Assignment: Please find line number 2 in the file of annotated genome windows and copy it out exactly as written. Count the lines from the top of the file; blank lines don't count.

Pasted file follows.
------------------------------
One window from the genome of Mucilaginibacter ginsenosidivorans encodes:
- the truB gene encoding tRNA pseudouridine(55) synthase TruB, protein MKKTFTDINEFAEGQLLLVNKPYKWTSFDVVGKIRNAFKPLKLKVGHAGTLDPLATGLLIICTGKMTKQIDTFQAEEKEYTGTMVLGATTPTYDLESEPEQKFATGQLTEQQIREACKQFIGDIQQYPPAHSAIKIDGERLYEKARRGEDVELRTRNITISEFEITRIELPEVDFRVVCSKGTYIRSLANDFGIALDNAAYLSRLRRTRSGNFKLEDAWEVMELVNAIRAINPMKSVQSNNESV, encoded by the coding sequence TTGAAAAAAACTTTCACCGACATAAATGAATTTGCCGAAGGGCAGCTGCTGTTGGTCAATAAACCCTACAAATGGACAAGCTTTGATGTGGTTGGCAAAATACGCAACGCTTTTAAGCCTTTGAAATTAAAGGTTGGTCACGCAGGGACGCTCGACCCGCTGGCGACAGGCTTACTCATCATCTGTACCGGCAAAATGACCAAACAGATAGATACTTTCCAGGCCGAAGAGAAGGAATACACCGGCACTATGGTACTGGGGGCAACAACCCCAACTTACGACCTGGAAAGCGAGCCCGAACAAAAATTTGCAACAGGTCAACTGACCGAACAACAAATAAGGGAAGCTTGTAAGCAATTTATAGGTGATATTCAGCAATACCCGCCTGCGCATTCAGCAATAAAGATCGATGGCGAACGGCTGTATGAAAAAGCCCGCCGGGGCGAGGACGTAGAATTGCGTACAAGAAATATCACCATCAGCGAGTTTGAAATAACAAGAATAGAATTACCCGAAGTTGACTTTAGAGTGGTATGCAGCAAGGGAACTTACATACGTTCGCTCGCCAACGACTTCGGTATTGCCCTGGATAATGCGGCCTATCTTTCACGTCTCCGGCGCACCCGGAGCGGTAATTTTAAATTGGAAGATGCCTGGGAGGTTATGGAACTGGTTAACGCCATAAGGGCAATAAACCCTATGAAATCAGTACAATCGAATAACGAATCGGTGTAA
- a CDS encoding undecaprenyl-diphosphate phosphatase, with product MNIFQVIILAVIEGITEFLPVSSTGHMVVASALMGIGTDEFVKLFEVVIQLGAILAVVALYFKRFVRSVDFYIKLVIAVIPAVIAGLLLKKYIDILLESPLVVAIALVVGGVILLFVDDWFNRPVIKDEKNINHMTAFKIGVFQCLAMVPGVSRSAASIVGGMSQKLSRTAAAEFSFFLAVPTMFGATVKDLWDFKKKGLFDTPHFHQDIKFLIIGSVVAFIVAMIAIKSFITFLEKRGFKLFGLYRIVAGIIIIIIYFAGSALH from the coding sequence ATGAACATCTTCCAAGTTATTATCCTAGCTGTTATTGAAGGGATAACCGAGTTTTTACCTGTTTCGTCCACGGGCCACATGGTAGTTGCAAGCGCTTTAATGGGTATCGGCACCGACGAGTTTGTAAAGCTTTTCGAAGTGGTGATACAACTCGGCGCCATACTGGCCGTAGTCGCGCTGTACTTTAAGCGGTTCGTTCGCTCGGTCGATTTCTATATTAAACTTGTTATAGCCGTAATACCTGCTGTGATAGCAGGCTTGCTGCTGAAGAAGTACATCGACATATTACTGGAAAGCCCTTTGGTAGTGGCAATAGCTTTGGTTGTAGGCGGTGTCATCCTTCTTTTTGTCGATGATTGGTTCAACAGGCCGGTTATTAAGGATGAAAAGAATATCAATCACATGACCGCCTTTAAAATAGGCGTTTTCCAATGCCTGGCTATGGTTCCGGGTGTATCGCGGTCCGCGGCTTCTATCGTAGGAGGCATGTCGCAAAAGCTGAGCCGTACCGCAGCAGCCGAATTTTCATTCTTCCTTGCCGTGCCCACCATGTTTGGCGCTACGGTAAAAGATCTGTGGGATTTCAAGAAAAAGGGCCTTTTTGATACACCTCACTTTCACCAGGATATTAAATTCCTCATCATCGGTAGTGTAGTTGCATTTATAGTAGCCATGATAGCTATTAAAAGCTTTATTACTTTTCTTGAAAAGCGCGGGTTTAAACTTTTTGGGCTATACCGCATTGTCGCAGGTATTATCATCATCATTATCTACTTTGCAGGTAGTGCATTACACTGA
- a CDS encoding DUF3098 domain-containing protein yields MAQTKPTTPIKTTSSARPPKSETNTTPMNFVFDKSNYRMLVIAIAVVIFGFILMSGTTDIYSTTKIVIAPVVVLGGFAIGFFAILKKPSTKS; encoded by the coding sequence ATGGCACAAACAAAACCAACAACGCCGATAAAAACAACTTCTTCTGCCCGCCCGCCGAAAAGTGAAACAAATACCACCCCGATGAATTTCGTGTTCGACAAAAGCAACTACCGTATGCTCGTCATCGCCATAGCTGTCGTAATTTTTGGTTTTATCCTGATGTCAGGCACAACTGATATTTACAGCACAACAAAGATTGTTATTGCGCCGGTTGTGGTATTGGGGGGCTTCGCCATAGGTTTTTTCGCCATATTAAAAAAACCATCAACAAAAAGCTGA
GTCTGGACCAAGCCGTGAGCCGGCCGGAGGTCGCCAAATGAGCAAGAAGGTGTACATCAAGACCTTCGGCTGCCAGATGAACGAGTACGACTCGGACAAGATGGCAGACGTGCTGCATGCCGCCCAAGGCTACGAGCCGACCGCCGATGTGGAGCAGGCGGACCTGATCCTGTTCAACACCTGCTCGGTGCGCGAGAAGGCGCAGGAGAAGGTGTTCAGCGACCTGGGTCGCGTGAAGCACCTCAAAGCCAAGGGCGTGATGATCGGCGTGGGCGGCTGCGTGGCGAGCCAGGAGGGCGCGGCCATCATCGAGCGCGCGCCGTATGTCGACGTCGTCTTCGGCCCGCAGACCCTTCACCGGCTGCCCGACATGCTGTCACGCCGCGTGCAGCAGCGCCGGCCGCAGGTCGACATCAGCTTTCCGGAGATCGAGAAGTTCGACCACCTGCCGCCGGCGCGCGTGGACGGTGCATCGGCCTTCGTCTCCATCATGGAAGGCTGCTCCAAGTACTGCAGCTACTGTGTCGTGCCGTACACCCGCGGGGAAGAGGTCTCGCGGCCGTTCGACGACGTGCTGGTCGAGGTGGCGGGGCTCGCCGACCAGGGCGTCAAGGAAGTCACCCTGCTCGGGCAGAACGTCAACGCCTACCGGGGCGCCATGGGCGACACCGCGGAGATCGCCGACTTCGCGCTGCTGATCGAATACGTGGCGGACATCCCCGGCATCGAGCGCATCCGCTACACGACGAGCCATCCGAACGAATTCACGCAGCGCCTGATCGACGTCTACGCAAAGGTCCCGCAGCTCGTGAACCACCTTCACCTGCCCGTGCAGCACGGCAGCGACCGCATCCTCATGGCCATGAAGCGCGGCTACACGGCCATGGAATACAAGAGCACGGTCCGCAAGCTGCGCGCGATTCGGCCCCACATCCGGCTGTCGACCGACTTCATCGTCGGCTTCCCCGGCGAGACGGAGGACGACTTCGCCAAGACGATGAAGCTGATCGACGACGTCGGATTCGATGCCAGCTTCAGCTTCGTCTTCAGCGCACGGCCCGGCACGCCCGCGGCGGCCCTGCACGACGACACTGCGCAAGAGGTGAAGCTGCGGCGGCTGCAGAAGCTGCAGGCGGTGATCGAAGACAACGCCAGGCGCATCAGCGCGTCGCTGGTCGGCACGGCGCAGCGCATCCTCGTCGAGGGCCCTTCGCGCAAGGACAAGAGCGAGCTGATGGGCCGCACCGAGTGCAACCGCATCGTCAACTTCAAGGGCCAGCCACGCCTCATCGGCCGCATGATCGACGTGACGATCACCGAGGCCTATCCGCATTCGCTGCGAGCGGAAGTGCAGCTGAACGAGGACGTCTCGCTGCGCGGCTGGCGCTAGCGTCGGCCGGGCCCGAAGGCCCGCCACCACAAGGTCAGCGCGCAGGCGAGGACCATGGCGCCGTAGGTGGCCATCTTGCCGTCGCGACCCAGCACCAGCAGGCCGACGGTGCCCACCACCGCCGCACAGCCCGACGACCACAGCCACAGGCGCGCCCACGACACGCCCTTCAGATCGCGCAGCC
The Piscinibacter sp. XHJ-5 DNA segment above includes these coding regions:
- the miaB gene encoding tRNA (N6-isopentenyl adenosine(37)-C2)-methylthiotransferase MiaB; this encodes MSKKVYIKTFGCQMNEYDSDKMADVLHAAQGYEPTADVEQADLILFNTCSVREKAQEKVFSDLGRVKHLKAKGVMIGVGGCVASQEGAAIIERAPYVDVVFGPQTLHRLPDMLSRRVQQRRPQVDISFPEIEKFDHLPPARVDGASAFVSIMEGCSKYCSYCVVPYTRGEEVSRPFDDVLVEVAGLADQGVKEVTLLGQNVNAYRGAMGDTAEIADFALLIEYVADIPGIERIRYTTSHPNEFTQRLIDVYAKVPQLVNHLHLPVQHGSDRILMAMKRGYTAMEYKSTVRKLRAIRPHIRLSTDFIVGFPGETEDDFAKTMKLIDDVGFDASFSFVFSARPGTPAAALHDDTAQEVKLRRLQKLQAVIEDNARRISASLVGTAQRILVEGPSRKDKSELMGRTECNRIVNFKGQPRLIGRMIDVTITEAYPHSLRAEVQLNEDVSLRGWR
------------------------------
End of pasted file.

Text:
- the truB gene encoding tRNA pseudouridine(55) synthase TruB, protein MKKTFTDINEFAEGQLLLVNKPYKWTSFDVVGKIRNAFKPLKLKVGHAGTLDPLATGLLIICTGKMTKQIDTFQAEEKEYTGTMVLGATTPTYDLESEPEQKFATGQLTEQQIREACKQFIGDIQQYPPAHSAIKIDGERLYEKARRGEDVELRTRNITISEFEITRIELPEVDFRVVCSKGTYIRSLANDFGIALDNAAYLSRLRRTRSGNFKLEDAWEVMELVNAIRAINPMKSVQSNNESV, encoded by the coding sequence TTGAAAAAAACTTTCACCGACATAAATGAATTTGCCGAAGGGCAGCTGCTGTTGGTCAATAAACCCTACAAATGGACAAGCTTTGATGTGGTTGGCAAAATACGCAACGCTTTTAAGCCTTTGAAATTAAAGGTTGGTCACGCAGGGACGCTCGACCCGCTGGCGACAGGCTTACTCATCATCTGTACCGGCAAAATGACCAAACAGATAGATACTTTCCAGGCCGAAGAGAAGGAATACACCGGCACTATGGTACTGGGGGCAACAACCCCAACTTACGACCTGGAAAGCGAGCCCGAACAAAAATTTGCAACAGGTCAACTGACCGAACAACAAATAAGGGAAGCTTGTAAGCAATTTATAGGTGATATTCAGCAATACCCGCCTGCGCATTCAGCAATAAAGATCGATGGCGAACGGCTGTATGAAAAAGCCCGCCGGGGCGAGGACGTAGAATTGCGTACAAGAAATATCACCATCAGCGAGTTTGAAATAACAAGAATAGAATTACCCGAAGTTGACTTTAGAGTGGTATGCAGCAAGGGAACTTACATACGTTCGCTCGCCAACGACTTCGGTATTGCCCTGGATAATGCGGCCTATCTTTCACGTCTCCGGCGCACCCGGAGCGGTAATTTTAAATTGGAAGATGCCTGGGAGGTTATGGAACTGGTTAACGCCATAAGGGCAATAAACCCTATGAAATCAGTACAATCGAATAACGAATCGGTGTAA